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Red Bull still considering FIA action over $1.8m Verstappen F1 crash

Red Bull is still considering action against the penalty handed to Lewis Hamilton for the crash with Formula 1 title rival Max Verstappen that caused $1.8 million in damage.

Hamilton and Verstappen collided on the opening lap of Sunday's British Grand Prix at Copse, resulting in a 51g impact against the barrier for Verstappen.

Verstappen was able to walk away from the crash, but was taken to hospital as a precaution after being heavily winded and bruised in the accident. He was discharged that night after undergoing CT and MRI scans.

Hamilton was hit with a 10-second time penalty by the stewards for being predominantly to blame for the crash, but recovered to win at Silverstone and cut Verstappen's championship lead to eight points.

Red Bull F1 boss Christian Horner spoke after the race about "rights that are available" to the team to appeal the sanction, although he was sceptical about the chance of any action being successful.

Writing in his British Grand Prix debrief column for Red Bull's website, Horner reaffirmed his view that Hamilton had got off lightly, and said the team was still considering what sporting options it could to request a review.

"It is no secret that we felt at the time, and still feel, that Hamilton was given a light penalty for this type of incident," Horner wrote. "Given the severity of the incident and the lenient penalty, we are reviewing all data and have the right to request a review.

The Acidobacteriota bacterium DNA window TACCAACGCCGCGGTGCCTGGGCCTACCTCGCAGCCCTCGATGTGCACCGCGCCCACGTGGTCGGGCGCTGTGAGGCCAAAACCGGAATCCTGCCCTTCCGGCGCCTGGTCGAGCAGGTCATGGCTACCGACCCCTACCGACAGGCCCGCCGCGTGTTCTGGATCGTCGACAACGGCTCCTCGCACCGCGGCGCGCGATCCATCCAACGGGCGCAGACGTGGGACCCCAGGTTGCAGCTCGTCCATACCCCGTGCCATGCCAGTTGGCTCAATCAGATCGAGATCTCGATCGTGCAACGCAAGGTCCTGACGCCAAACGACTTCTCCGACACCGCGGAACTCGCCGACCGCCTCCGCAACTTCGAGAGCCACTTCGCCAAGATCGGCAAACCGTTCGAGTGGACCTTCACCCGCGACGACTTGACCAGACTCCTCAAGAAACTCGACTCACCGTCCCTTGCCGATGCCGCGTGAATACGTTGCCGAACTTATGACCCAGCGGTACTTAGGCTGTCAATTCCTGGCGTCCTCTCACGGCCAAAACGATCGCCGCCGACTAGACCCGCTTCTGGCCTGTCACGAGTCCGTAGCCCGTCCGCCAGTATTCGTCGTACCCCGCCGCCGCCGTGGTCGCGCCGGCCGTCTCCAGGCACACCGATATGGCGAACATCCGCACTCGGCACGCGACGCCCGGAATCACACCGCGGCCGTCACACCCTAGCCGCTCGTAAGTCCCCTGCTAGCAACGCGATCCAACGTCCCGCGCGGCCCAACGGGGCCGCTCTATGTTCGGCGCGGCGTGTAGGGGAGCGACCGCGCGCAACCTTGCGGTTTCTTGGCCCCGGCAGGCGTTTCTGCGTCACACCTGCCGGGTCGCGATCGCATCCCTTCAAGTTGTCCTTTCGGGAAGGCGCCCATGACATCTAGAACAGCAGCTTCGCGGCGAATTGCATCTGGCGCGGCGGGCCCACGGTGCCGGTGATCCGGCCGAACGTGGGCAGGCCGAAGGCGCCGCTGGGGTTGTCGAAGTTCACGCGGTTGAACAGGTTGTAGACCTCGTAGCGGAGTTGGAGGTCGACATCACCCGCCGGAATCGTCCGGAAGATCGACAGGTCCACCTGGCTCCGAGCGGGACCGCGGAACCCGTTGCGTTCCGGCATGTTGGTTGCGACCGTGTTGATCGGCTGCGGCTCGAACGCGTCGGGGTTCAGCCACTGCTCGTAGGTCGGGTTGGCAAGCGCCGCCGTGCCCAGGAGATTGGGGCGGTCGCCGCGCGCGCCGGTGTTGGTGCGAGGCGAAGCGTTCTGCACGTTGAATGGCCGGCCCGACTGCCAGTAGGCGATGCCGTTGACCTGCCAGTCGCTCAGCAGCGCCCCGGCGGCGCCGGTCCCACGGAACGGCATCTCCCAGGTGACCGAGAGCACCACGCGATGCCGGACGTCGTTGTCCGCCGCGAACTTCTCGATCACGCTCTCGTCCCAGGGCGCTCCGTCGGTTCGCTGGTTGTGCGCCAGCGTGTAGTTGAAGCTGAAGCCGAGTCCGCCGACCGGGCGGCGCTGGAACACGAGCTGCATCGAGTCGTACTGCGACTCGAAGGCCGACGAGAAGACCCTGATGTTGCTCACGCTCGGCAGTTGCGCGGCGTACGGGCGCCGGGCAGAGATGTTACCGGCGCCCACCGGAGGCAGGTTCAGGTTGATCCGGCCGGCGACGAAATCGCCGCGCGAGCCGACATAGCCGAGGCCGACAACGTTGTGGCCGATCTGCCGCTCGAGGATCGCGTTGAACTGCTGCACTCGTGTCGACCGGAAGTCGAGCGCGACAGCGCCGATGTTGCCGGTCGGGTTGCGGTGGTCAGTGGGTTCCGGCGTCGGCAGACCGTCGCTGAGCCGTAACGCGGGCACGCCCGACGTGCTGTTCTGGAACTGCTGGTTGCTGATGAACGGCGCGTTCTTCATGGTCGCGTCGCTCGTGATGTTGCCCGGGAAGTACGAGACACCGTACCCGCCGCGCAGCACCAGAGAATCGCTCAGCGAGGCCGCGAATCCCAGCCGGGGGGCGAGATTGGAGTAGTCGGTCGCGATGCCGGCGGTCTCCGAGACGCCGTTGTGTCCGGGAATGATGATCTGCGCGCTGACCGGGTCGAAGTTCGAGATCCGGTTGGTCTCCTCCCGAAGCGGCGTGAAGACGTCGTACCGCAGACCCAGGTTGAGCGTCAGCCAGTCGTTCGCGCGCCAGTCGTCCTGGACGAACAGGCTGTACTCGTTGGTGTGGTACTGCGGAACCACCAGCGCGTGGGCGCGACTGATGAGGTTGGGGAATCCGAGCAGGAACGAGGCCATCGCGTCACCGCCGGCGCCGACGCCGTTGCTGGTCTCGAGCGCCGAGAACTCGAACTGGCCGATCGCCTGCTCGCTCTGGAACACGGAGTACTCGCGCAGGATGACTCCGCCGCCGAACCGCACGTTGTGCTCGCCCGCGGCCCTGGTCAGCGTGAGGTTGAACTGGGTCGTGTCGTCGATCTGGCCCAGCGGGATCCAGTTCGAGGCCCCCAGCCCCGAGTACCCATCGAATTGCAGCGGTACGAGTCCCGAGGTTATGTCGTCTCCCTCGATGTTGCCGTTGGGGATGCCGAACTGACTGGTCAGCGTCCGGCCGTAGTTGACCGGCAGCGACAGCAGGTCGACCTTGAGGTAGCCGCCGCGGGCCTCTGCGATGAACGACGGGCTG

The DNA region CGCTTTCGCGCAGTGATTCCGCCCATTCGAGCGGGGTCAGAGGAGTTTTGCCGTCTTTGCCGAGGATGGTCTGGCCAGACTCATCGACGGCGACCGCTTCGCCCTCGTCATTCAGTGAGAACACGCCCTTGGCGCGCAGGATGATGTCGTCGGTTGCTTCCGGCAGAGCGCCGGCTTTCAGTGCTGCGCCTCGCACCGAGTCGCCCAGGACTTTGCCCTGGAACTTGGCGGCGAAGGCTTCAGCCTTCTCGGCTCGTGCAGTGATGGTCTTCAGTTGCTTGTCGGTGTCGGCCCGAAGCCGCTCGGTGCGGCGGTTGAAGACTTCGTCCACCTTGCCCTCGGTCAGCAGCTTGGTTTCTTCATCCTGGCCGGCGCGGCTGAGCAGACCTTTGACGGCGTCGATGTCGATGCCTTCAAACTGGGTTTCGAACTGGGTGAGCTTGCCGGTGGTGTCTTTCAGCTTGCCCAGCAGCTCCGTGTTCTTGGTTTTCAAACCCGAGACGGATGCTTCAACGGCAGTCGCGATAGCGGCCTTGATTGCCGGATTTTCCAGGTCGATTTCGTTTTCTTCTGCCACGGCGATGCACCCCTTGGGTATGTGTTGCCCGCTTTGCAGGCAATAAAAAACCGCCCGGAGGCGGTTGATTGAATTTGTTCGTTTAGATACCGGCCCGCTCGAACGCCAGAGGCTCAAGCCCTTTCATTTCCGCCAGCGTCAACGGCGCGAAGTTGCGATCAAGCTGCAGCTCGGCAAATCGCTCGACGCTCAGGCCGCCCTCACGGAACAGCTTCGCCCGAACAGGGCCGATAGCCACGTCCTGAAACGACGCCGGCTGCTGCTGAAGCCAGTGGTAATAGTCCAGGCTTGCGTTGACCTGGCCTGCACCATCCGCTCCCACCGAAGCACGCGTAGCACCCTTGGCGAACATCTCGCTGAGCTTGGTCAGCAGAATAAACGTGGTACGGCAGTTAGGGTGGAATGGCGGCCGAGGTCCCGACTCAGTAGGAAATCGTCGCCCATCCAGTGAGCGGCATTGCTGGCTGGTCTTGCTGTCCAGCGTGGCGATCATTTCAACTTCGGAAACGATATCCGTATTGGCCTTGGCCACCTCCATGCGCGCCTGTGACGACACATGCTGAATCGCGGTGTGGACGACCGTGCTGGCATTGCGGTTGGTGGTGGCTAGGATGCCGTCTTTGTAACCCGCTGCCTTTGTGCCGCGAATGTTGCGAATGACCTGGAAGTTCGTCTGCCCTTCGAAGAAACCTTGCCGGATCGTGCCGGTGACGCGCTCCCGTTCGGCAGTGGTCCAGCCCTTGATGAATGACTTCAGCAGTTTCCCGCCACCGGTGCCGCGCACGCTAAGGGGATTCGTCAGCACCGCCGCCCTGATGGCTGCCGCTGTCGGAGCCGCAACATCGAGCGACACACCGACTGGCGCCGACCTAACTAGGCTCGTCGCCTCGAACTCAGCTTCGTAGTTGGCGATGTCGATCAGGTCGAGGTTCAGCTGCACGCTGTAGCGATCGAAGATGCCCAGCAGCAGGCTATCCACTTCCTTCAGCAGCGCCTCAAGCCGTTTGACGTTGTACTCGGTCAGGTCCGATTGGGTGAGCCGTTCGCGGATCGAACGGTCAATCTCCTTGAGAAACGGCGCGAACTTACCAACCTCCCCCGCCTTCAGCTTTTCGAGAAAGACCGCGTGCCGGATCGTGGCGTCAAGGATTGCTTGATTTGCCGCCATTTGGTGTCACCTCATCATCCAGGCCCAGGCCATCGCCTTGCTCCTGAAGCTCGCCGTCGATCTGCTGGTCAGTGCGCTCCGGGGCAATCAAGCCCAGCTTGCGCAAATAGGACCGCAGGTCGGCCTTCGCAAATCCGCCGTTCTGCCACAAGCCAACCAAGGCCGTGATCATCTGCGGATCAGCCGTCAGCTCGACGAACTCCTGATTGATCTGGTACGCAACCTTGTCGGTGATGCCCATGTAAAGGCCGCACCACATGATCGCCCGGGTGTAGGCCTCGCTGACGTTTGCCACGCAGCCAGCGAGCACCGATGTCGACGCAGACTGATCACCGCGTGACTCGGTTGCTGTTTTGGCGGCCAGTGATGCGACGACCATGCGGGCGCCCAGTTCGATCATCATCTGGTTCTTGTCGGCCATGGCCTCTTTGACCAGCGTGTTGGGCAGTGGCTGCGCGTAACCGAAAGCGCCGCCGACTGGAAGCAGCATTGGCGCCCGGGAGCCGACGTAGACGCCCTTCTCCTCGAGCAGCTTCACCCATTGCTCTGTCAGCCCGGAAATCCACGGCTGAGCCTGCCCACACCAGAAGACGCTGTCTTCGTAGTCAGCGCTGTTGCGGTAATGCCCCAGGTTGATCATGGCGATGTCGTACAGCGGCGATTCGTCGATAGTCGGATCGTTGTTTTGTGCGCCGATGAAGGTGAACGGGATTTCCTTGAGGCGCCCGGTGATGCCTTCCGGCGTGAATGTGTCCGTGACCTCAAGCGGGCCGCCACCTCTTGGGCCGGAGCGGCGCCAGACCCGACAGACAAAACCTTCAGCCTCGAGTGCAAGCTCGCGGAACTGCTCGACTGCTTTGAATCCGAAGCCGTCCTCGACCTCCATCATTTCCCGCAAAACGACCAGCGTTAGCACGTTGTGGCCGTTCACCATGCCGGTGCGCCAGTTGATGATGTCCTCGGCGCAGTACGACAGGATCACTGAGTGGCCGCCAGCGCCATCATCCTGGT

"We are therefore still looking at the evidence and considering all of our sporting options."

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Although Red Bull cannot directly appeal the 10-second time penalty, it is able to request a review of the case by the FIA so long as it can bring a “significant and relevant” new piece of evidence to light to argue its case within 14 days.

Horner said that Verstappen had "felt like he'd done a few rounds with Tyson Fury" after his crash when he spoke to the F1 championship leader the day after the crash. Verstappen had been discharged from Coventry Hospital at 10pm on race day.

While Verstappen escaped the accident without major injury, the same could not be said of his car, with the seat inside his cockpit being broken due to the severity of the crash.

Red Bull advisor Helmut Marko initially claimed it had caused around €750,000 worth of damage, but Horner revealed that it had in fact cost the team around double that figure.

"A huge amount of credit must go to the safety standards of these cars, the Halo and the barrier systems because the impact was such that it actually broke Max's seat," Horner said. "The car could have quite easily flipped over which was an initial concern voiced by the first responding medical team but fortunately it didn't.

"The other significant factor is the cost-cap element of this. That crash has cost us approximately $1.8 million and an accident like that has massive ramifications in a budget cap era."

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